Going where the problems are
The Boys and Girls Clubs take their positive program inside the walls of the county’s Juvenile Hall
When you pass through the metal detector near the big, heavy doors of Butte County Juvenile Hall in Oroville, the first impression is of a typical institutional setting: monochromatic blue walls, concrete floors, little in the way of decoration or homey warmth.
Farther inside the facility is one “pod,” or section, that is different. Its walls are bright with colors—pale yellow, orange, lime green and dark blue. Art projects hang from a wire above comfy chairs and a large television with a Dance, Dance Revolution video-game set up at its feet. A foosball table is pushed into the back corner, and an air hockey machine sits in front, near the entrance.
A sign reading “Boys and Girls Club of the North Valley” hints at the purpose of this room. The club, which has as one of its purposes keeping kids out of places like Juvenile Hall, now has a branch located inside its walls. It is only the second such facility in California.
Like all juvenile halls, Butte County’s exists in part to punish kids who have broken the law. But it also seeks to help them to avoid committing future offenses so they can get their lives on track toward success. That’s why county officials have teamed up with the Boys and Girls Clubs to bring rehabilitation, education and even some fun into what amounts to a jail.
“Part of our philosophy is providing for kids who need us the most, and these kids are in desperate need of more resources,” said Joe Hejl, area director for all seven local Boys and Girls Clubs.
A full-time staff of three caseworkers and a rotating staff from all the North Valley club locations spend time at the hall, bonding with the kids through various activities.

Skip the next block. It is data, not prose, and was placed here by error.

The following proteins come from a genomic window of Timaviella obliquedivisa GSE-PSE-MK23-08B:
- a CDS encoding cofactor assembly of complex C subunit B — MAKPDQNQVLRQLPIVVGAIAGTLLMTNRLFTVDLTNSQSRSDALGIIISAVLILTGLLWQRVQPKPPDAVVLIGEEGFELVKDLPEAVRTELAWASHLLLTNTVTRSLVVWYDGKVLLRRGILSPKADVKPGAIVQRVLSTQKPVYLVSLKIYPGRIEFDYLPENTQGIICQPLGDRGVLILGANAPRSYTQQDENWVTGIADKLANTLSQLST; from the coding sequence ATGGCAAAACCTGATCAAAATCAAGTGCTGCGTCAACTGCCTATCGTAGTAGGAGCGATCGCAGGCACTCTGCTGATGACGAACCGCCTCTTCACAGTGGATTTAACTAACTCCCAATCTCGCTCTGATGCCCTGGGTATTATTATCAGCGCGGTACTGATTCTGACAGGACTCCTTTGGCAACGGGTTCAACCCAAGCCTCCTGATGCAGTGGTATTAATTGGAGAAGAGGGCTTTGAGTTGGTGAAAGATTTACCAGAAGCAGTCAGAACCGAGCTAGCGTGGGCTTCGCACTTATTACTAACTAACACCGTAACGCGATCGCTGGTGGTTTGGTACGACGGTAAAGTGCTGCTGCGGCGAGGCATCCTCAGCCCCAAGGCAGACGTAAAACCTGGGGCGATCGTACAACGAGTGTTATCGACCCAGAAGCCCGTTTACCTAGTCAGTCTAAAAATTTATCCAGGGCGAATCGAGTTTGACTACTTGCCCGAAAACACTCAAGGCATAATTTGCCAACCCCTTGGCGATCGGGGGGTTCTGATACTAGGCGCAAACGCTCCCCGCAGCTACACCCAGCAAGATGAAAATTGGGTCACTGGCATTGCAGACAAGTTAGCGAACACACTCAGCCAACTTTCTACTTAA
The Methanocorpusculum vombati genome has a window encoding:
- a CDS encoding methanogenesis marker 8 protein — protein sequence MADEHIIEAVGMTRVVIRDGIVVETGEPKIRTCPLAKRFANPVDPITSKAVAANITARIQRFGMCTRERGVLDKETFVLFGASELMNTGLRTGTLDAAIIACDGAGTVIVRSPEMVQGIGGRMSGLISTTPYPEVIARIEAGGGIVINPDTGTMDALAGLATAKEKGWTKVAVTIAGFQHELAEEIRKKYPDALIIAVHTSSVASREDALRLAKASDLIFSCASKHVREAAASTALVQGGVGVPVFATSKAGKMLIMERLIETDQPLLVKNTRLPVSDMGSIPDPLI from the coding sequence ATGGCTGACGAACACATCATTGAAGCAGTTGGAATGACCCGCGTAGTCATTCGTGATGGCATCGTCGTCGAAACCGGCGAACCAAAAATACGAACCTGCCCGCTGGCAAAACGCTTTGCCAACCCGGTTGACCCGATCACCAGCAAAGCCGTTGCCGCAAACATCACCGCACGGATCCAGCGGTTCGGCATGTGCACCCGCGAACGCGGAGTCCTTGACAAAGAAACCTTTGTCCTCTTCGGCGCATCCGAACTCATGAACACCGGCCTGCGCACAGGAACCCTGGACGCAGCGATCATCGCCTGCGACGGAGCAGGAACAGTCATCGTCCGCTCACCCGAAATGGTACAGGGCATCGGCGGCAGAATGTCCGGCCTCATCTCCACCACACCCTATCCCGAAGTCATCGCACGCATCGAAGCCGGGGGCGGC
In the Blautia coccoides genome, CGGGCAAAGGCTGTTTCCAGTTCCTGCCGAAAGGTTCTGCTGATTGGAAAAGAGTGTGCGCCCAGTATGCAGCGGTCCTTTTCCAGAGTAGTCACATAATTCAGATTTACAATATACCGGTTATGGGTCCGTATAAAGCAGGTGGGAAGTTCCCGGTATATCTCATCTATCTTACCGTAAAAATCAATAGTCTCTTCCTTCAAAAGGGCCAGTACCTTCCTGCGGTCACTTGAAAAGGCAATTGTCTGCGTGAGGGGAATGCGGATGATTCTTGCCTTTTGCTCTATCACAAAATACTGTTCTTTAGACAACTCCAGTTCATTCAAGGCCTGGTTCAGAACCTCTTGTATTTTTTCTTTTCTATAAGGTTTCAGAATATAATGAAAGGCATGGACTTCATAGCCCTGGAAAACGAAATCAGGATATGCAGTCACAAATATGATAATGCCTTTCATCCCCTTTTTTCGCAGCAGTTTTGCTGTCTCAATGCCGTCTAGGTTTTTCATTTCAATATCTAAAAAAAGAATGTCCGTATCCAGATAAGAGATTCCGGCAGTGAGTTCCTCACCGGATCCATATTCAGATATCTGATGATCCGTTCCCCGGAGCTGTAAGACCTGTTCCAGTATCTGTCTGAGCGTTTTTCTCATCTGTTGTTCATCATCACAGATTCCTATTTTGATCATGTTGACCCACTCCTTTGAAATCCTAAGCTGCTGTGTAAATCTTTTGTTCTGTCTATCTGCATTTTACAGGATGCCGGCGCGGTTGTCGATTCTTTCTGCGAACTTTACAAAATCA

“But it’s not all fun and games,” Hejl said. “There are some really good meat-and-potatoes programs going on here.”
These programs include career counseling on everything from skills needed in the workplace to making a résumé. There is even a seminar called “Money Matters,” which teaches students how to budget their paychecks.
Hejl says the goal is connecting the youths to something in their community once they are released, whether it’s their local Boys and Girls Club, a sports team, a college or an after-school job.
This Target Re-Entry Program, as it’s called, is one of only 13 in the country and has resulted directly from the strong relationship Hejl had developed between the Juvenile Hall, the Probation Department and the Boys and Girls Clubs.
In 2005, Boys and Girls Club staff members began visiting the hall once a month. Visits soon became as frequent as once a week as part of the Minor Adjustment Program. The partnership worked so well that it’s gone to the next level—the Boys and Girls Club “pod” became operational in September 2007 and has been running smoothly since.
Ten to 15 kids use the facility each day. Some come as a reward for good behavior, while others have a more active, ongoing role in the program.
Nino Pinocchio, assistant superintendent at the Juvenile Hall, has seen a real difference in the kids involved.